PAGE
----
Wednesday, December 23, 2015

Old-School (and Cheap-Skate) Oil Finish Wax Waterproofing

A couple of weeks ago Darla found a cotton jacket at Target on sale for $19. She got it for me. I really like it. It only needed a little "customization." I sewed a couple of extra buttons on the sleeves so I had the option to make the cuffs a little tighter around my wrists and I replaced the big white drawstrings around the waist and hood with black leather string and bronze string stops.
Then I wore it the next day. It rained and I got completely soaked! Like, the water was immediately sucked into the jacket to my skin! Not cool.
Now, I'm a big fan of Filson stuff (even though I can't afford it!), and had a small can of Filson Oil Finish Wax that came with the backpack that I got as a gift, so I applied the whole can to my new jacket hoping to make it look and perform more like a Filson Tin Cloth jacket. It sucked it up as it had the rain, and the jacket wasn't even half finished. Uh-oh. After calling every place in town that sells Filson stuff, I found one more can. The jacket sucked it up too. I needed one more. Filson didn't even have any. I found a can on eBay and waited almost two weeks to get it. Finally the jacket was adequately covered. I put it in a trash bag then into the dryer and it came out great! I mean, I absolutely love it. It's a little darker and less yellow-orange colored (a good thing), and it feels more meaty. Costs: Target jacket - $19. Two cans Filson Oil Finish Wax (in addition to the one I already had) - $24 (that's right--the wax cost more than the jacket!).
Sorry, the only shot I have is this of the family a couple of days before Christmas.
I still got a deal: a (now) virtually waterproof jacket that looks great and will last much longer than it would've untreated for $43. Not bad! But the whole time I was treating that jacket, I'm thinking, "There's got to be a cheaper way to do this." An internet search for "Filson Oil Finish Wax recipe" gave some good leads. I combined some of them and ended up making my own version.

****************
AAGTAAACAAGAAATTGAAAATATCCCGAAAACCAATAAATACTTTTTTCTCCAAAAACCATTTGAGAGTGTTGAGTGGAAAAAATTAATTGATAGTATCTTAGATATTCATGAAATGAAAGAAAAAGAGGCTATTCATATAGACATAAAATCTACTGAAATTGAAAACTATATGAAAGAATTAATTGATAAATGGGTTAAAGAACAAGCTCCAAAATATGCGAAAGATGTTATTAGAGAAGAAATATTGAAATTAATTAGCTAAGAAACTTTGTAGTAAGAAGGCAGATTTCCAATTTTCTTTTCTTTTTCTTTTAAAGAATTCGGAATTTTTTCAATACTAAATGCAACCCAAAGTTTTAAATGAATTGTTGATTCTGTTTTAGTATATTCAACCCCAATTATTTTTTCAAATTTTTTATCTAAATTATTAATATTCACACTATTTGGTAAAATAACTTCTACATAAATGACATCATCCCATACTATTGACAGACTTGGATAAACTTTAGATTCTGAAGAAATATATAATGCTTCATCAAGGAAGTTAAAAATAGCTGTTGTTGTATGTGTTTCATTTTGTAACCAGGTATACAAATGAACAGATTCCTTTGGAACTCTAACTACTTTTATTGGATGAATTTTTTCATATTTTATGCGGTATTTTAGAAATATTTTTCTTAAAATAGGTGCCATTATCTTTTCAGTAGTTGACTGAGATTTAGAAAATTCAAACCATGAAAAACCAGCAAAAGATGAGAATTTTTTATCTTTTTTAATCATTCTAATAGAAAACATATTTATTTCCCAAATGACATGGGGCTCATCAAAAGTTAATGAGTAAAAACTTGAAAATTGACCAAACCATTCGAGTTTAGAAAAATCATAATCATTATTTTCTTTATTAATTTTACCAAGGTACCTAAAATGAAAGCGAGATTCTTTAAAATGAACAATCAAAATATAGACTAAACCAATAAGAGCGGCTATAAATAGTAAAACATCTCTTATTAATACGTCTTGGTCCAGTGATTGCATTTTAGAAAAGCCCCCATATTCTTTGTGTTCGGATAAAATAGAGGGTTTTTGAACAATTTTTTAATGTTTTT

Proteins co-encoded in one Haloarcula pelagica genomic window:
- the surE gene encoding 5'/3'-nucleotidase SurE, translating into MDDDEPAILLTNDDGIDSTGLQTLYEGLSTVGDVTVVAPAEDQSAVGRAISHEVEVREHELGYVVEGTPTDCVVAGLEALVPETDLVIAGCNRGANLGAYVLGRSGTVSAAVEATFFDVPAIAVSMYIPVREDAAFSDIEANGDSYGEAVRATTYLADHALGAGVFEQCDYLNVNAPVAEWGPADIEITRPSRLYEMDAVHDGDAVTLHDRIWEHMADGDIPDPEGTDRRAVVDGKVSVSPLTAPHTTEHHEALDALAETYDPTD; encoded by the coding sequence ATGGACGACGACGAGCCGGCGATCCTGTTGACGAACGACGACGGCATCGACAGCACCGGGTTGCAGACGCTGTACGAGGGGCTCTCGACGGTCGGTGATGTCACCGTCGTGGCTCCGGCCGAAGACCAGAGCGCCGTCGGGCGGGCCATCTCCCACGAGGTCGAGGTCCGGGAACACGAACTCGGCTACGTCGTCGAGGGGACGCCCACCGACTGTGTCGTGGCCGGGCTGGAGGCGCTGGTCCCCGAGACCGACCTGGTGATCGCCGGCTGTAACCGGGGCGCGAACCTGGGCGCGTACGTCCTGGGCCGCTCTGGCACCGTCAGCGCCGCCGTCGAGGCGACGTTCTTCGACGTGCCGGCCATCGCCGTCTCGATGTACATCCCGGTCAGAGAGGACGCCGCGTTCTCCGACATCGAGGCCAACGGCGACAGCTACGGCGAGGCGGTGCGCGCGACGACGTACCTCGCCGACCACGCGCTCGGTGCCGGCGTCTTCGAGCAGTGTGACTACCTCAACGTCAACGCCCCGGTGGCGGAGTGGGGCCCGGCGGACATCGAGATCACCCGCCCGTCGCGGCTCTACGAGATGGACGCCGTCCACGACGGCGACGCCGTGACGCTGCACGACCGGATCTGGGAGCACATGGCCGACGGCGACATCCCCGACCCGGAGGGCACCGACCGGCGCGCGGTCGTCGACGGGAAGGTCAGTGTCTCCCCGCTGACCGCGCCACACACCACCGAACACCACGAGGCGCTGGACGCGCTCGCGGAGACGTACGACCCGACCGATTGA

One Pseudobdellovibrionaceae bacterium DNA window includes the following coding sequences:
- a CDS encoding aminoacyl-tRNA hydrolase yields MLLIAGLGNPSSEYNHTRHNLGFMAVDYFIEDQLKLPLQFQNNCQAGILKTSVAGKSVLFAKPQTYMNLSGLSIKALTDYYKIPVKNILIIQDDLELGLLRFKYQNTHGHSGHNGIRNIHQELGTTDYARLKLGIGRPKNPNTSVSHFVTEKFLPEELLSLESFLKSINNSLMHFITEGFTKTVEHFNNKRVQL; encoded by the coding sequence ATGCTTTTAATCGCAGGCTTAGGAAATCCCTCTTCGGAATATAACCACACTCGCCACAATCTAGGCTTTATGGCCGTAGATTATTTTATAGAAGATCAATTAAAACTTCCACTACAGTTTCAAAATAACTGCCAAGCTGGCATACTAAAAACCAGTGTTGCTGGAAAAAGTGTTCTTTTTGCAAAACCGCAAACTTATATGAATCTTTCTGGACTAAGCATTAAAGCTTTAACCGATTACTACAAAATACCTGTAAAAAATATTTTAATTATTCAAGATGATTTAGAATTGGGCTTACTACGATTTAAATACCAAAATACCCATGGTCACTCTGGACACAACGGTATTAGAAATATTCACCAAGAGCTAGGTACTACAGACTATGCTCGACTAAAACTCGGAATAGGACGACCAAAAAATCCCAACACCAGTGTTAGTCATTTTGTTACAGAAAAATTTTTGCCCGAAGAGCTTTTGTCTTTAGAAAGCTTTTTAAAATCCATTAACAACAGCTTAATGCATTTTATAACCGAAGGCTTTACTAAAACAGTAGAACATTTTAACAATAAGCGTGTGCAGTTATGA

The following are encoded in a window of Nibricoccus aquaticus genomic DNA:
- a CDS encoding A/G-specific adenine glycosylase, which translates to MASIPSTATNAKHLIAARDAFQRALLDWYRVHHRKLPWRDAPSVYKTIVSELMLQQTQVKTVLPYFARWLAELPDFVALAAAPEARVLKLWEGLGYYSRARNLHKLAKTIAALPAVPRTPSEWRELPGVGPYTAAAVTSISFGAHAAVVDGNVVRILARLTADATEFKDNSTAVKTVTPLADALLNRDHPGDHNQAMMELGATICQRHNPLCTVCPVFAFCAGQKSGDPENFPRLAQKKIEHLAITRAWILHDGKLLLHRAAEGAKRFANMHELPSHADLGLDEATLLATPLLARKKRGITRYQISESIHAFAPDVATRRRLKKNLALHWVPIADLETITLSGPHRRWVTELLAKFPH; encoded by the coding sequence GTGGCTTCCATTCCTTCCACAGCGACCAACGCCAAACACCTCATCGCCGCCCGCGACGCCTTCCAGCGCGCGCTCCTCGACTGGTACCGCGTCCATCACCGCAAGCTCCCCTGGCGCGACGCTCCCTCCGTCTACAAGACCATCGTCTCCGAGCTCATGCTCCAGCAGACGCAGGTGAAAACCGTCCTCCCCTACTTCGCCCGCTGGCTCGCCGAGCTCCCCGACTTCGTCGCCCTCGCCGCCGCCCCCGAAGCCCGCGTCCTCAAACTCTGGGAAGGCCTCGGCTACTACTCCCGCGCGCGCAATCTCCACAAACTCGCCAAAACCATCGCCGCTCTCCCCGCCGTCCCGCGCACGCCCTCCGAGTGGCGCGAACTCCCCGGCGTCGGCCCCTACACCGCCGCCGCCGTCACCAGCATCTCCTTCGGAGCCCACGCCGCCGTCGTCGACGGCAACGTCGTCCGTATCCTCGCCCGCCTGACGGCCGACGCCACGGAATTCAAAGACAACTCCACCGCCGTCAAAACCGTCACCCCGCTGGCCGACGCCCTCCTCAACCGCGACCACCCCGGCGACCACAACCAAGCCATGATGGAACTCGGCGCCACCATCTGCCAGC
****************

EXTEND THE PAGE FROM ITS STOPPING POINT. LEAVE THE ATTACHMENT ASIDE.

The Sparks' Oil Finish Wax:

1 pound block of paraffin wax (got mine at Food City, $4) I think I'll use 2 pounds next time.
3 cups linseed oil (Lowes, $3)
2 tablespoons turpentine (Lowes $0.50)
8 oz. Howard Feed-N-Wax beeswax & orange oil wood polish (half the bottle, bought at Tractor Supply, $7)
A new paint can, a stir stick, and a cheap 2-inch paint brush (Lowes, about $5).

All together this makes almost 2 quarts of oil wax for a grand total of $15 (not counting can, stick, and brush). That means I get MUCH more waterproofing treatment for half the cost (if you include the cost of the can of Filson stuff I already had). According to my calculations, the Filson treatment costs $3.45 per oz. The Sparks homemade treatment costs $.45 per ounce ($.39 if I use an additional brick of wax as I plan to do next time). That means the Filson Oil-Wax costs almost 9 times more expensive per ounce!

So I needed to perform a test. I have an old upland hunting jacket that I wear rabbit and quail hunting. It is light brown and orange (the light brown parts are cotton), and doesn't perform well in briars or rain. I also have a tan heavy canvas bag with a shoulder strap that used to be my work/computer bag that I bought online for about $20 from China several years ago. I now use it to carry hunting stuff (shells, extra clothing, water, dog collars, etc). Perfect for a test.

Here's how it went:
I made a double boiler (a big pot about 1/3 filled with water and the new paint can--remember this stuff is flammable. Handle with care!) and I slowly melted the ingredients in the can and stirred the liquid. While the wax solution was still hot, I brushed it on pretty heavily. Then, as with the Filson wax, I put them in a trash bag and into the dryer for an hour.